Could Kenya terror attack be first in wave of strikes?

(CBS News) Just days after the Nairobi attack, there is a renewed global terrorism alert. The State Department issued what it calls a "worldwide caution." Americans are warned they could be targeted not only in Africa, but Asia, Europe and the Middle East.

The alert may be tied to the attack in Kenya "in some ways," according to CBS News senior correspondent John Miller, a former FBI assistant director, but there is a larger issue that may be driving the heightened awareness.

Miller said on "CBS This Morning," "The larger thing that's driving it is back in August the intelligence community received information that my sources described to me as the most specific and the most serious threat information they'd received since the British planes plot in 2006. And they said, 'We know the threat, we know there's an operation going. We don't know where it's going to be or when. We know it's in the works.'"

He continued, "So the question is was this Kenya thing it? That's doubtful. The question is was this the first in a wave of possible attacks, and that's what they're concerned about."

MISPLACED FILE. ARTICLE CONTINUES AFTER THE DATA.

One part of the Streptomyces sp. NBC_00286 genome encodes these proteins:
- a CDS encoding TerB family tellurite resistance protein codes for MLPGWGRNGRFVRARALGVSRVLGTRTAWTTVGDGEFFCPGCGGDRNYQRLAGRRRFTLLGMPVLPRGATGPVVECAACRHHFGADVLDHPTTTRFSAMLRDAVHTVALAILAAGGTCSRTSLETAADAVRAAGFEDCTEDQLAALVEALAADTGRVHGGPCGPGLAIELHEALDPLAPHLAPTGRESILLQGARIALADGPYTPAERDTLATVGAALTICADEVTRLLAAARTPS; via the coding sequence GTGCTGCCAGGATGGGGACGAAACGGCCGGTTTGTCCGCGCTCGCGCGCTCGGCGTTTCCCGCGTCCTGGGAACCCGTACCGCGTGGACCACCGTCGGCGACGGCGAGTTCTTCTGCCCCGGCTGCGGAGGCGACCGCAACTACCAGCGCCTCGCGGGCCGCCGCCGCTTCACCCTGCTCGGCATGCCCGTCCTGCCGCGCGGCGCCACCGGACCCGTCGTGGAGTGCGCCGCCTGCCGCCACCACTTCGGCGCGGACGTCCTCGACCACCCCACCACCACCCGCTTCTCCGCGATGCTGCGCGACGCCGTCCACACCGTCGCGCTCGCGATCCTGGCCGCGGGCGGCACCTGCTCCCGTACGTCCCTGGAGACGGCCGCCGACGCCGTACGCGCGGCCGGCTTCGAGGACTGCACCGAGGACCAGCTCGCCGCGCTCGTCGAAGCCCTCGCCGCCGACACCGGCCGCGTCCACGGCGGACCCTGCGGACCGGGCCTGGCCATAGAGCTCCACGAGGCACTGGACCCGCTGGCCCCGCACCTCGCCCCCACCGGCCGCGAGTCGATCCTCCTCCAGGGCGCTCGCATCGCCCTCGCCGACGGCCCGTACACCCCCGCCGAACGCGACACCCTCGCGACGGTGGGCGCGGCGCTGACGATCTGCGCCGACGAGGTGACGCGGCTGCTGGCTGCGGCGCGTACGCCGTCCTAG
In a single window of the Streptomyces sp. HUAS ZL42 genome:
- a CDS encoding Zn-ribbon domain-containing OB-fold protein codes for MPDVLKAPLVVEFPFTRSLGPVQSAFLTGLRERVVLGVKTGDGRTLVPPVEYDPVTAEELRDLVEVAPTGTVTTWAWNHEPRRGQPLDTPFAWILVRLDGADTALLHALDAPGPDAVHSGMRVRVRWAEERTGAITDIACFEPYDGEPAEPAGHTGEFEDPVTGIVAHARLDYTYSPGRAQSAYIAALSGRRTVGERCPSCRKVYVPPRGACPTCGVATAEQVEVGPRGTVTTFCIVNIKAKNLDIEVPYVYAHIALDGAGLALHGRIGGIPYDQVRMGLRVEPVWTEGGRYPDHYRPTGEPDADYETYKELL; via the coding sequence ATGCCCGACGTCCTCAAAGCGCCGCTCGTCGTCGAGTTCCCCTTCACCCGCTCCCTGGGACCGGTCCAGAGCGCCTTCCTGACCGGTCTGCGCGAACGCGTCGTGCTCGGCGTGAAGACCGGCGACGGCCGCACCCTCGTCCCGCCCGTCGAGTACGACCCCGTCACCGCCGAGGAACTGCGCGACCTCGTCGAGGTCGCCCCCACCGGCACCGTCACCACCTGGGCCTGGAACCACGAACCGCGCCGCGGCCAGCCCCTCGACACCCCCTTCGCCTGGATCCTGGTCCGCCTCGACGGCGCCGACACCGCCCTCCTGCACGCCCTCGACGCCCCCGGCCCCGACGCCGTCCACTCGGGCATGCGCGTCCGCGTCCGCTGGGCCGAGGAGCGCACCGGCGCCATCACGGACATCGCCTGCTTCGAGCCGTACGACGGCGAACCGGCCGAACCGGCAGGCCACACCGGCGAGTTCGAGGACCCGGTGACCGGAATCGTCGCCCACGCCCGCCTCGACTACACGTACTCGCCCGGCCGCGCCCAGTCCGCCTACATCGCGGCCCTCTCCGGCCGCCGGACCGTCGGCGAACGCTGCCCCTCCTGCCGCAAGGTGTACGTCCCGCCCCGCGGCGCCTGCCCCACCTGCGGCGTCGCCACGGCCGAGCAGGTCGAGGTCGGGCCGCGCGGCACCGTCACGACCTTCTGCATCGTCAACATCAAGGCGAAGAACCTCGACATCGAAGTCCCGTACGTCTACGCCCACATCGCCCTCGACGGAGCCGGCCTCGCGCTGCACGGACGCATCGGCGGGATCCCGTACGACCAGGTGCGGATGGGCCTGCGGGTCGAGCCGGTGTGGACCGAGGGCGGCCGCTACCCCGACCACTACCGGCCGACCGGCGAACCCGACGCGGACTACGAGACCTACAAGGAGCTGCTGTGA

In the wake of the Nairobi mall attack, the Mall of America in Minneapolis has ramped up security.

Minnesota is home to the largest Somali community in the U.S. The Associated Press reports at least 22 young men have traveled to Somalia since 2007 to join al-Shabab and the FBI says its investigation of the terror group's recruiting remains a priority. FBI spokesman Kyle Loven says there's no confirmation of any American involvement in the Nairobi attack that the Kenyan government says has killed at least 61 civilians.

Miller said malls are "a real concern" following this attack. He said, "Malls across the country and the world who are saying, 'Do we have the right plan for an active-shooter situation or more?'"

Two dozen FBI agents are assisting with the investigation at the Nairobi mall. Miller said the help is due to a relationship between the FBI and the government and counterterrorism forces in Kenya forged following the U.S. Embassy bombings in Kenya and Tanzania in 1998. "This is what you'd expect to see here," Miller said. "They want to use the FBI's forensic ability, and the FBI is very interested to see, are there Americans among the terrorists."

Watch the full discussion with John Miller in the player above

  • Amanda Cochran

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